A number of break-ins, acts of vandalism and targeting of security staff in recent weeks have left libraries counting the cost, especially in terms of the services available to communities.
The City’s Library and Information Service recorded several break ins over the past few weeks.
Criminals targeted at least seven libraries. While final damage assessments are still pending, initial estimates point to losses of more than R100 000.
“The continued theft and vandalism at our libraries is worrying as criminals show no respect for their community and municipal services. Vandalism has a domino effect as it could take months to repair the damage and to get all the services back in operation. The net result is limited or no access to safe study spaces for our patrons, but while also robbing them of opportunities to use the internet facilities at our libraries,” said the City’s MayCo Member for Community Services and Health, Zahid Badroodien.
Delft South Library
Thieves stole burglar bars as well as the library signage. In addition, damage is being caused to the outer walls of the facility by persons making fires against the building.
The library also had its air condition system stolen. The units were enclosed with steel cages and highly visible to surrounding properties, but that did not stop the criminals.
The library was broken into and cables linked to the air conditioning system were stolen, which required replacement and installation repair work of more than R20 000.
At this library, the entire fence was stolen. The cost of replacing the fence is approximately R72 000. In addition, the barbed wire was also stolen and the building’s roof gutters were damaged by people climbing onto the roof.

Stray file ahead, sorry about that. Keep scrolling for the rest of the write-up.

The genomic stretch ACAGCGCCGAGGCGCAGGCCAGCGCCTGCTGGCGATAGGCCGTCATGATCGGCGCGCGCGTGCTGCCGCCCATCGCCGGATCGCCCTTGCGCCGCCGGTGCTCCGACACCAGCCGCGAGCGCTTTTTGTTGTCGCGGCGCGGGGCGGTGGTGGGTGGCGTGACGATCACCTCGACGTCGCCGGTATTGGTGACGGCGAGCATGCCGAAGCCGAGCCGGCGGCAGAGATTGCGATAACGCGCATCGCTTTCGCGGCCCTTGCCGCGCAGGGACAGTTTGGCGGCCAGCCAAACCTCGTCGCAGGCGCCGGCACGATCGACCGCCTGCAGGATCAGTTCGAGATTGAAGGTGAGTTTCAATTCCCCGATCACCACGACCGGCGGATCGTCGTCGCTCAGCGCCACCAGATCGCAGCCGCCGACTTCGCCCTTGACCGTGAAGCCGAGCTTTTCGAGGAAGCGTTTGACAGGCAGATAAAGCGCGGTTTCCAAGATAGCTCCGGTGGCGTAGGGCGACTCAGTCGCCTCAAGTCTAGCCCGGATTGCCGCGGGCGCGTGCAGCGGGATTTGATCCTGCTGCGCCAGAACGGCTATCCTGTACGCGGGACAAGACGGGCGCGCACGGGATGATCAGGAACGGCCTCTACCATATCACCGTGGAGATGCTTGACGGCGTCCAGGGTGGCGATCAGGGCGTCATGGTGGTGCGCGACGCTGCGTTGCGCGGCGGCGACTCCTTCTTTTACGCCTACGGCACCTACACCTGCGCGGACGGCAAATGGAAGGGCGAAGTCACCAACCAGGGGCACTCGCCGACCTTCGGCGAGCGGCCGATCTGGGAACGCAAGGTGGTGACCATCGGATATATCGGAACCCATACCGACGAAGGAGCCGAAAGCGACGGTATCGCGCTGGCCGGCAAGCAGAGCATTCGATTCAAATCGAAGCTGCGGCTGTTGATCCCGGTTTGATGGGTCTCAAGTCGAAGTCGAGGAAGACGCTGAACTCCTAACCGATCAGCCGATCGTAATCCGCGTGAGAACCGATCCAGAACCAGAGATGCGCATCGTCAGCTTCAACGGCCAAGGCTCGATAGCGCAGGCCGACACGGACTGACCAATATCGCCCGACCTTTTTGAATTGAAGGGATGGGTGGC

The Library and Information Service reported the following incidents in recent weeks:
The library experienced several break-ins last year. In one of the latest incidents on 13 February 2021, a security guard was stabbed twice while trying to defend himself. The suspects tried to break into the security guard’s vehicle parked in front of the building.
Suider Strand Library
The library building burned down at the end of February, and the insurance payments amounted to R14,5 million, which included the building, library materials and furniture.
And in its already damaged state, during the early hours of 15 March 2021, criminals returned to the facility. Our security officers were held at gun point by five male suspects. They were kept hostage for about 45 minutes in the kitchen. The suspects took a fridge, loose scrap and broke a tap in the kitchen. Initial assessments indicated a replacement value of R4 600.
The library was recently broken into over a weekend when thieves removed the burglar bars, smashed the windows and stole a desktop valued at R7 000. Final damage assessments for the broken windows and burglar bars must still be submitted.
During two separate occasions last week, thieves gained access through a window and stole a number of small items. Fortunately, they were not able to gain access to the main section of the library. The theft was reported to SAPS as well as the City’s Law Enforcement Department. Their fingerprints were taken.
Vandalism of libraries goes much further than the criminal offence of destruction of council property or breaking and entering. It has a far reaching effect, as some libraries that experience vandalism or break-ins need to be closed to the public depending on the nature of the damage, and could take months before being reopened.
“We have also seen some instances where libraries were vandalised for no apparent reason – where nothing was stolen. It does not make sense to break down a facility that provides important services to the community. We would like to once again request our communities and Neighbourhood Watches to be on the lookout for any suspicious behavior at community libraries and to report it immediately,” Badroodien said. “Criminals will continue their senseless acts of destruction until they are brought to book. The vandals live in the very communities that they are stripping bare, and they will not stop until they are held accountable for their actions. We need the community to help identify these culprits and save our precious resources.”
The City appeals to anyone who has information to come forward and report it to the police. The City of Cape Town is offering a R5 000 reward for information that leads to the successful arrest or conviction of perpetrators.